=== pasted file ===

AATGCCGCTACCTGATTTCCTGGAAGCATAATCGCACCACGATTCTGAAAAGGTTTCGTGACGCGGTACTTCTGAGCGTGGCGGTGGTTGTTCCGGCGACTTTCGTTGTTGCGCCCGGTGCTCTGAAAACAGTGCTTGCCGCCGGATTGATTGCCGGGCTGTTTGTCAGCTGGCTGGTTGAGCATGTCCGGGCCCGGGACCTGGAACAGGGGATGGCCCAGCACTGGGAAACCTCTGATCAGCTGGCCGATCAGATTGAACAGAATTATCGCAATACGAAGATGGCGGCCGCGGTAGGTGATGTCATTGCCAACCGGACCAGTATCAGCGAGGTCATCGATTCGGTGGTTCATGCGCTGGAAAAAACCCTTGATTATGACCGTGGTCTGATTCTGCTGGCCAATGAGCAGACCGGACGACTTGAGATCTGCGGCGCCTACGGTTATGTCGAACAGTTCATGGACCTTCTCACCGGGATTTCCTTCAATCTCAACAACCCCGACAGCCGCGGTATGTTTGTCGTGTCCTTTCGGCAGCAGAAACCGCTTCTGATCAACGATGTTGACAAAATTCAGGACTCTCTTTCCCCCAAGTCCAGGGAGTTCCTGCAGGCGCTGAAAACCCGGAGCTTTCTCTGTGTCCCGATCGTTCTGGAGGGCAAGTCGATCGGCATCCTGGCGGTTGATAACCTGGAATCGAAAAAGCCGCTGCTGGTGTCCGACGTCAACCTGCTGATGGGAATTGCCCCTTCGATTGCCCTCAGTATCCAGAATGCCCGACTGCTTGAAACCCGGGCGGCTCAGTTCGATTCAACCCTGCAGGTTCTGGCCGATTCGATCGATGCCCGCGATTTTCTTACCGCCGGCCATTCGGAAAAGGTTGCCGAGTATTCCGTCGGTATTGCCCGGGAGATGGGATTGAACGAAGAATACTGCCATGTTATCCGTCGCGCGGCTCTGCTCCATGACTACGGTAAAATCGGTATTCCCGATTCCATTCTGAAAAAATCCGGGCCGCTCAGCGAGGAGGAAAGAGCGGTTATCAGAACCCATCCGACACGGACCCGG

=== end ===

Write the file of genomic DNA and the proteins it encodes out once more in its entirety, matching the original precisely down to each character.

AATGCCGCTACCTGATTTCCTGGAAGCATAATCGCACCACGATTCTGAAAAGGTTTCGTGACGCGGTACTTCTGAGCGTGGCGGTGGTTGTTCCGGCGACTTTCGTTGTTGCGCCCGGTGCTCTGAAAACAGTGCTTGCCGCCGGATTGATTGCCGGGCTGTTTGTCAGCTGGCTGGTTGAGCATGTCCGGGCCCGGGACCTGGAACAGGGGATGGCCCAGCACTGGGAAACCTCTGATCAGCTGGCCGATCAGATTGAACAGAATTATCGCAATACGAAGATGGCGGCCGCGGTAGGTGATGTCATTGCCAACCGGACCAGTATCAGCGAGGTCATCGATTCGGTGGTTCATGCGCTGGAAAAAACCCTTGATTATGACCGTGGTCTGATTCTGCTGGCCAATGAGCAGACCGGACGACTTGAGATCTGCGGCGCCTACGGTTATGTCGAACAGTTCATGGACCTTCTCACCGGGATTTCCTTCAATCTCAACAACCCCGACAGCCGCGGTATGTTTGTCGTGTCCTTTCGGCAGCAGAAACCGCTTCTGATCAACGATGTTGACAAAATTCAGGACTCTCTTTCCCCCAAGTCCAGGGAGTTCCTGCAGGCGCTGAAAACCCGGAGCTTTCTCTGTGTCCCGATCGTTCTGGAGGGCAAGTCGATCGGCATCCTGGCGGTTGATAACCTGGAATCGAAAAAGCCGCTGCTGGTGTCCGACGTCAACCTGCTGATGGGAATTGCCCCTTCGATTGCCCTCAGTATCCAGAATGCCCGACTGCTTGAAACCCGGGCGGCTCAGTTCGATTCAACCCTGCAGGTTCTGGCCGATTCGATCGATGCCCGCGATTTTCTTACCGCCGGCCATTCGGAAAAGGTTGCCGAGTATTCCGTCGGTATTGCCCGGGAGATGGGATTGAACGAAGAATACTGCCATGTTATCCGTCGCGCGGCTCTGCTCCATGACTACGGTAAAATCGGTATTCCCGATTCCATTCTGAAAAAATCCGGGCCGCTCAGCGAGGAGGAAAGAGCGGTTATCAGAACCCATCCGACACGGACCCGG